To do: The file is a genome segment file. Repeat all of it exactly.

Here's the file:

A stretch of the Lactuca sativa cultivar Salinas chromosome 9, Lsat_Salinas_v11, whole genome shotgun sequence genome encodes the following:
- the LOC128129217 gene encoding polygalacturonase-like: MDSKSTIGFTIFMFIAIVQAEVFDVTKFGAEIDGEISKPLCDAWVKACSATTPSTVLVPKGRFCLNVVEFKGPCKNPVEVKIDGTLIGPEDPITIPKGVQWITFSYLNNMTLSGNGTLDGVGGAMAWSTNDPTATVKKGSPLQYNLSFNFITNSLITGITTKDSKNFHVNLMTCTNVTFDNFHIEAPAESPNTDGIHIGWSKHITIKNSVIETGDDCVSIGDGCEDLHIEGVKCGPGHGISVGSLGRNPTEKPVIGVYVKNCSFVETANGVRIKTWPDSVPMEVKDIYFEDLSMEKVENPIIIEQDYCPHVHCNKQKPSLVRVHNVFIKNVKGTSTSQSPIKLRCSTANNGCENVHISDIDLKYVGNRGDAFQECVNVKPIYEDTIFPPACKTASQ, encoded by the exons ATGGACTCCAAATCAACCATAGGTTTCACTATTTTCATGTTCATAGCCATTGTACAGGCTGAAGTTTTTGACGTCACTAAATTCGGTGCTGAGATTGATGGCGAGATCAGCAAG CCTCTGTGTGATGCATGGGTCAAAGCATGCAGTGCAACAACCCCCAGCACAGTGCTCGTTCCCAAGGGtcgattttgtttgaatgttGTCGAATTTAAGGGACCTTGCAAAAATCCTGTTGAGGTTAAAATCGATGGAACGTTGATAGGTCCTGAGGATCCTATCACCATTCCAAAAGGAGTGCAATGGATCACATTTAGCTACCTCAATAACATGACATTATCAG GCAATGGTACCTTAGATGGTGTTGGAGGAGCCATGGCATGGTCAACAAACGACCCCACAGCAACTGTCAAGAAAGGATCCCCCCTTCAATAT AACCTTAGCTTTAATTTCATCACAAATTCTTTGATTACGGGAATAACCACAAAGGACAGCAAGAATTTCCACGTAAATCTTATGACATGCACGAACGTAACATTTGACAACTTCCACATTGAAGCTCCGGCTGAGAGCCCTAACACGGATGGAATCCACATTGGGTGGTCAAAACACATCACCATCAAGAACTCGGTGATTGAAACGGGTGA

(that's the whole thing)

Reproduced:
A stretch of the Lactuca sativa cultivar Salinas chromosome 9, Lsat_Salinas_v11, whole genome shotgun sequence genome encodes the following:
- the LOC128129217 gene encoding polygalacturonase-like: MDSKSTIGFTIFMFIAIVQAEVFDVTKFGAEIDGEISKPLCDAWVKACSATTPSTVLVPKGRFCLNVVEFKGPCKNPVEVKIDGTLIGPEDPITIPKGVQWITFSYLNNMTLSGNGTLDGVGGAMAWSTNDPTATVKKGSPLQYNLSFNFITNSLITGITTKDSKNFHVNLMTCTNVTFDNFHIEAPAESPNTDGIHIGWSKHITIKNSVIETGDDCVSIGDGCEDLHIEGVKCGPGHGISVGSLGRNPTEKPVIGVYVKNCSFVETANGVRIKTWPDSVPMEVKDIYFEDLSMEKVENPIIIEQDYCPHVHCNKQKPSLVRVHNVFIKNVKGTSTSQSPIKLRCSTANNGCENVHISDIDLKYVGNRGDAFQECVNVKPIYEDTIFPPACKTASQ, encoded by the exons ATGGACTCCAAATCAACCATAGGTTTCACTATTTTCATGTTCATAGCCATTGTACAGGCTGAAGTTTTTGACGTCACTAAATTCGGTGCTGAGATTGATGGCGAGATCAGCAAG CCTCTGTGTGATGCATGGGTCAAAGCATGCAGTGCAACAACCCCCAGCACAGTGCTCGTTCCCAAGGGtcgattttgtttgaatgttGTCGAATTTAAGGGACCTTGCAAAAATCCTGTTGAGGTTAAAATCGATGGAACGTTGATAGGTCCTGAGGATCCTATCACCATTCCAAAAGGAGTGCAATGGATCACATTTAGCTACCTCAATAACATGACATTATCAG GCAATGGTACCTTAGATGGTGTTGGAGGAGCCATGGCATGGTCAACAAACGACCCCACAGCAACTGTCAAGAAAGGATCCCCCCTTCAATAT AACCTTAGCTTTAATTTCATCACAAATTCTTTGATTACGGGAATAACCACAAAGGACAGCAAGAATTTCCACGTAAATCTTATGACATGCACGAACGTAACATTTGACAACTTCCACATTGAAGCTCCGGCTGAGAGCCCTAACACGGATGGAATCCACATTGGGTGGTCAAAACACATCACCATCAAGAACTCGGTGATTGAAACGGGTGA